Yesterday, Arizona became the first state to try to opt out of the new air pollution regulations for motorcycles that are scheduled to take effect in 2010.
The new set of laws would have mandated emissions testing for bikes registered in the Phoenix metropolitan area. In a written petition to the Environmental Protection Agency (EPA), the Arizona Department of Environmental Quality argued that only 3.5 percent of the vehicles registered in Phoenix are motorcycles; that emissions failure rates for bikes are down; and that repairs to improve motorcycle emissions do not substantially improve air quality.
Fifteen states now require emissions inspections for cars and trucks in one or more municipal areas. The states are: Alaska, Arizona, California, Colorado, Connecticut, Georgia, Illinois, Indiana, New Mexico, Nevada, Ohio, Oregon, Tennessee, Washington and Wisconsin. Arizona would have been the first state to mandate motorcycle emissions inspections.
Last February, a California State Senator named Fran Pavley introduced Senate Bill 435 which would have mandated smog checks for motorcycles. The bill was dead by July. But, the fact that such a bill was introduced at all is a bad omen for bikers.
The new EPA regulations are intended to drastically reduce pollutants emitted by motorcycles. One admirable goal is the reduction of hydrocarbon and nitrogen oxide emissions by about half. But, the actual effect of the new regulations will probably be more harassment of bikers by police.
Anti-Social Good Bikers
For decades, helmet laws have been used as weapons against bikers. Police routinely use real or imagined helmet law violations as a pretext to stop, interrogate and search motorcyclists. For almost a decade in California and recently in Tennessee, wearing what might be the wrong kind of hat – a non-Department of Transportation approved helmet – was probable cause.
Helmet laws are intended to protect stupid bikers from their own stupid selves. The laws implicitly assume that motorcyclists do not wear helmets because they are morons. The punishments for helmet law tickets are understood to be educative. And, a social good argument has even been contrived on behalf of helmet laws.
That argument is that motorcyclists who are injured are an unfair burden on decent society because public institutions may be required to pay for their hospitalization. The argument assumes that a biker who is cut off by a drunk and crashes might have escaped serious injury if only he had worn the right kind of government approved hat.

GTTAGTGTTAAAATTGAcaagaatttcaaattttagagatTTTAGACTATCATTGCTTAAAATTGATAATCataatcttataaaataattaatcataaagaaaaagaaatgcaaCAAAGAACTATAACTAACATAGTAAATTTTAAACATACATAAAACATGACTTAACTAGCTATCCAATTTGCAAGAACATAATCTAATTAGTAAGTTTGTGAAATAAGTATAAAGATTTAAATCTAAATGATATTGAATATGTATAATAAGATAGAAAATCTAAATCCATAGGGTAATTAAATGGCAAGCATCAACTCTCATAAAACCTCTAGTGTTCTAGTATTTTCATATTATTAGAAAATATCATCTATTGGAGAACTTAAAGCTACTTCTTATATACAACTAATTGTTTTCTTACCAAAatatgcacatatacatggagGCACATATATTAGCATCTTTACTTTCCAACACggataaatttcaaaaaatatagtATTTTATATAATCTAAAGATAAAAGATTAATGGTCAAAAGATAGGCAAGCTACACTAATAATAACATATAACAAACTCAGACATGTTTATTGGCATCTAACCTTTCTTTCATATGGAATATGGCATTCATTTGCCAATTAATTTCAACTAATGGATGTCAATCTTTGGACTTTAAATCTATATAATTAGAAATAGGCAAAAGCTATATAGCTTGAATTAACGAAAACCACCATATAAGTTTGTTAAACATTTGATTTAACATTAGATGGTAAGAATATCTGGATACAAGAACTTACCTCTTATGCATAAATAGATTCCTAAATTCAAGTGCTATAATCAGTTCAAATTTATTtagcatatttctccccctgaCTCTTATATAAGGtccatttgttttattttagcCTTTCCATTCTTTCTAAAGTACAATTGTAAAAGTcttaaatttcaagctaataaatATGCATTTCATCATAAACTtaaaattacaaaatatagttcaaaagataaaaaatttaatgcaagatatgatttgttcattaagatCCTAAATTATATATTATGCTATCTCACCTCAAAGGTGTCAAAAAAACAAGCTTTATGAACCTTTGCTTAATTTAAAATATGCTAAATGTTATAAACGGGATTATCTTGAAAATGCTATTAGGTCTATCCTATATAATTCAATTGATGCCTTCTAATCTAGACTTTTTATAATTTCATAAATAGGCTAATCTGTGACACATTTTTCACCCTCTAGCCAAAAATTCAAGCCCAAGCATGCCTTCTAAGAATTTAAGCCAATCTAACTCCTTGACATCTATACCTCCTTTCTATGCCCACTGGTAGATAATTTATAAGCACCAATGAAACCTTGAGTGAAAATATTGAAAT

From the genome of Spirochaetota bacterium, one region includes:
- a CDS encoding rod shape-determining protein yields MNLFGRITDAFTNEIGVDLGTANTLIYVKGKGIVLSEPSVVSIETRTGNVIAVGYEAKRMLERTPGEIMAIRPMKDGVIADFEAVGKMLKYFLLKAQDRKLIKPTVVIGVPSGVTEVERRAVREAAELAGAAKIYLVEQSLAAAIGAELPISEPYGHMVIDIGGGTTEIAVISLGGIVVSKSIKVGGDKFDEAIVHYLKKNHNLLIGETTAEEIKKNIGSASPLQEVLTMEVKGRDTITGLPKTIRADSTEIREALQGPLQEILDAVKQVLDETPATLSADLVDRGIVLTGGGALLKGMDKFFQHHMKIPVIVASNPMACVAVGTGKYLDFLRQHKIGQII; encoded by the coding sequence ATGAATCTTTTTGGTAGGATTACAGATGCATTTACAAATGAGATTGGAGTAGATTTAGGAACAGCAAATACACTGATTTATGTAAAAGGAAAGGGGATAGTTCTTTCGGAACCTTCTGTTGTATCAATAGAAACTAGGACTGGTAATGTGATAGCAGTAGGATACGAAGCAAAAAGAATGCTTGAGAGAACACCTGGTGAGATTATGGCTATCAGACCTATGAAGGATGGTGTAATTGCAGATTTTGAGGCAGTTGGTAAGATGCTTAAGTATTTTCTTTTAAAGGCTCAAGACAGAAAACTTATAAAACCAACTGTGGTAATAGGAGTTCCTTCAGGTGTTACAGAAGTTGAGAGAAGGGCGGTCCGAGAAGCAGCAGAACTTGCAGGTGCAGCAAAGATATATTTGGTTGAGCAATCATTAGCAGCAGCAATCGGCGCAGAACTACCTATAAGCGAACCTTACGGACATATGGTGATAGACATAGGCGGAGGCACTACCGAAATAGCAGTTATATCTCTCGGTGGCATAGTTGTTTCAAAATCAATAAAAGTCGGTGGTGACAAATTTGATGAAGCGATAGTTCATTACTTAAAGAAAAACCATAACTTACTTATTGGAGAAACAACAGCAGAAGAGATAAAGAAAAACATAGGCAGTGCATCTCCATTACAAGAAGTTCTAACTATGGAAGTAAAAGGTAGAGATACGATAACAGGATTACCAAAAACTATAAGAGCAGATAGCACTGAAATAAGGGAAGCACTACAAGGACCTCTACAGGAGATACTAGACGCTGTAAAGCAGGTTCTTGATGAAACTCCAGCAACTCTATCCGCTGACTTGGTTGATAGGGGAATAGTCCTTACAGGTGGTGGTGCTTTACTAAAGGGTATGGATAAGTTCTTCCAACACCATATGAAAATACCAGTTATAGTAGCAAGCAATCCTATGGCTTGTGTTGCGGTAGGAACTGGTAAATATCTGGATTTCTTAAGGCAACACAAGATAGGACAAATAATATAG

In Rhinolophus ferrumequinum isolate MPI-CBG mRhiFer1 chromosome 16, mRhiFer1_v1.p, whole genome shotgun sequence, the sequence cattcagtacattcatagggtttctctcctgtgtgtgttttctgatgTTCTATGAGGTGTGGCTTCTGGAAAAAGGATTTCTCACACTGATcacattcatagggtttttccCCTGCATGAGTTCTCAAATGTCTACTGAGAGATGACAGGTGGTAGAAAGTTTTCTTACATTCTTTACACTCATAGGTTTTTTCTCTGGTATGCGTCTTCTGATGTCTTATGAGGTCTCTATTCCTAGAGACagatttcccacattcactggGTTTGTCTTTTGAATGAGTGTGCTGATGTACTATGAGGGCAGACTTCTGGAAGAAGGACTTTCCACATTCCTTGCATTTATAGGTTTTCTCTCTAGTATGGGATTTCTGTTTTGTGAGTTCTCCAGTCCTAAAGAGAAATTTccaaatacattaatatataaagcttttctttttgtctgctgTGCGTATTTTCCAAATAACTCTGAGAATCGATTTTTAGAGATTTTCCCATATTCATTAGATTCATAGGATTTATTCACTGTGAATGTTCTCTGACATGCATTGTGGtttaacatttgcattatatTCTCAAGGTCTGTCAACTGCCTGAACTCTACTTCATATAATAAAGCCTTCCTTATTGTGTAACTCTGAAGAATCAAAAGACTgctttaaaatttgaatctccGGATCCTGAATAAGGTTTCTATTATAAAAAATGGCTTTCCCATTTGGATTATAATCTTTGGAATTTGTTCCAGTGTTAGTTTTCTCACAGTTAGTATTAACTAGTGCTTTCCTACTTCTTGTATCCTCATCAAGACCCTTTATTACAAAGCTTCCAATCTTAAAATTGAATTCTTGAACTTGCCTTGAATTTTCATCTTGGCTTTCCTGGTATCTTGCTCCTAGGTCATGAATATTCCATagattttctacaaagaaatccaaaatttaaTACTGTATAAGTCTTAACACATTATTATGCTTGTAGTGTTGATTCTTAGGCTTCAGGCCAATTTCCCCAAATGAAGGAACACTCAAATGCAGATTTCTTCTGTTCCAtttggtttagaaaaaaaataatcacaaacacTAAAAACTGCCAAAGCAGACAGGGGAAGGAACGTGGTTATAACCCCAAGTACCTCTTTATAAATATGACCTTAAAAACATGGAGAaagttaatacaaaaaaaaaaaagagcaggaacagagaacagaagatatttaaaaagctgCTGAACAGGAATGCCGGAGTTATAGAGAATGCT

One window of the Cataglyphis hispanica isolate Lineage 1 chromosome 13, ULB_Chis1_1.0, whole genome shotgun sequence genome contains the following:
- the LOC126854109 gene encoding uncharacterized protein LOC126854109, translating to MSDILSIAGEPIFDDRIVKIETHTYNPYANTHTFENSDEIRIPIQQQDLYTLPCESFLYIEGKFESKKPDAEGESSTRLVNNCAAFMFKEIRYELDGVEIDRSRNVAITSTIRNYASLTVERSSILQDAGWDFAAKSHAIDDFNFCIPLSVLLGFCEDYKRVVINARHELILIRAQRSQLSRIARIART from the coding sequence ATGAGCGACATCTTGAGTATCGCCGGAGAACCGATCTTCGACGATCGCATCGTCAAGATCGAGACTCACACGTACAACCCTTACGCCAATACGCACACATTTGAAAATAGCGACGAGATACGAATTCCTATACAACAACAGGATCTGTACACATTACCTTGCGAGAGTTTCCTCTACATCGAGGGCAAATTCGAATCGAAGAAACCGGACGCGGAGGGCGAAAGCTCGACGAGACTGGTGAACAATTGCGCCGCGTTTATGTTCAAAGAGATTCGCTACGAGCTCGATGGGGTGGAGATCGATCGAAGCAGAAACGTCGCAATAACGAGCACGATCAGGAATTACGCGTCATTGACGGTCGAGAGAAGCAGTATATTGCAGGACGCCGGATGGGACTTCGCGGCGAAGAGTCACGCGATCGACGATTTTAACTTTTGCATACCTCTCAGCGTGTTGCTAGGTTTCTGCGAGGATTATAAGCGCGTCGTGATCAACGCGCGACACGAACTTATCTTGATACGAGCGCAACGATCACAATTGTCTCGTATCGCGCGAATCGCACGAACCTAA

Bikers As Polluters
In the last five years, the social good argument has been used to allege that motorcyclists are noise polluters. “Noise pollution” is generally defined to be anything louder than a dial tone, which is about 80 decibels. It is common for noise pollution opponents to describe any sound louder than 55 decibels (which is about as loud as a cat saying hello) as “harmful.”
Most of the action on noise pollution in the last year has been in Maine, where a bill is even now working its way through the state legislature that will outlaw after market motorcycle exhausts. Last summer, bikers were stopped at Maine road blocks and given “courtesy inspections” of their tail pipes. The courtesy inspections were mandatory, of course.
The new pollution standards for motorcycles are also designed to rigidly enforce social good. And, who among us, does not believe that deep down inside we are good? And also, who among us can doubt that we are all now about to get blamed for little Topher’s and little Tuscany’s asthma attacks.
Our polluting ways have already been headlines in many newspapers. For example, last summer, the influential Susan Carpenter wrote a couple of features for the Los Angeles Times that compared Harleys to Hummers and claimed that bikes are responsible for ten percent of all the pollution in California. So now, that it has been published that is an established fact.
One Law We Have Broken
It has been illegal to modify motorcycle emission control devices since 1977. In an EPA document that explains the new motorcycle standards Big Brother states:
“We are not changing existing provisions of section 203(a) of the Clean Air Act, as established in 1977, which states that it is illegal ‘for any person to remove or render
inoperative any device or element of design installed on or in a motor vehicle or motor vehicle engine in compliance with regulations under this title…after such sale and delivery to the ultimate purchaser….’ In other words, owners of motor vehicles cannot legally make modifications that cause the emissions to exceed the applicable emissions standards, and they cannot remove or disable emission control devices installed by the manufacturer.”
These emission devices are the exhaust and the fuel injection that now comes with your brand new motorcycle.
The problem, as you may have noticed, is that Harley-Davidsons are essentially 19th Century machines powered by two cylinder, internal combustion, gasoline powered engines. They burn gasoline. They exhaust the gases that are byproducts of burning gasoline. And the only way the manufacturer can make these things meet current pollution standards is to give them asthma – to limit the oxygen they can breathe in and the exhaust gases they can breathe out. Which is why a factory new Harley is dangerously underpowered and inefficient.
The first and simplest thing almost everybody does when they buy a new motorcycle is “let the bike breathe.” So soon bikers in at least some jurisdictions, will be guilty of breaking a whole new set of laws. Soon motorcyclists will be blamed not just for being too stupid to live unsupervised lives and for being loud show offs. Soon bikers will also be indentified as the cause of global warming.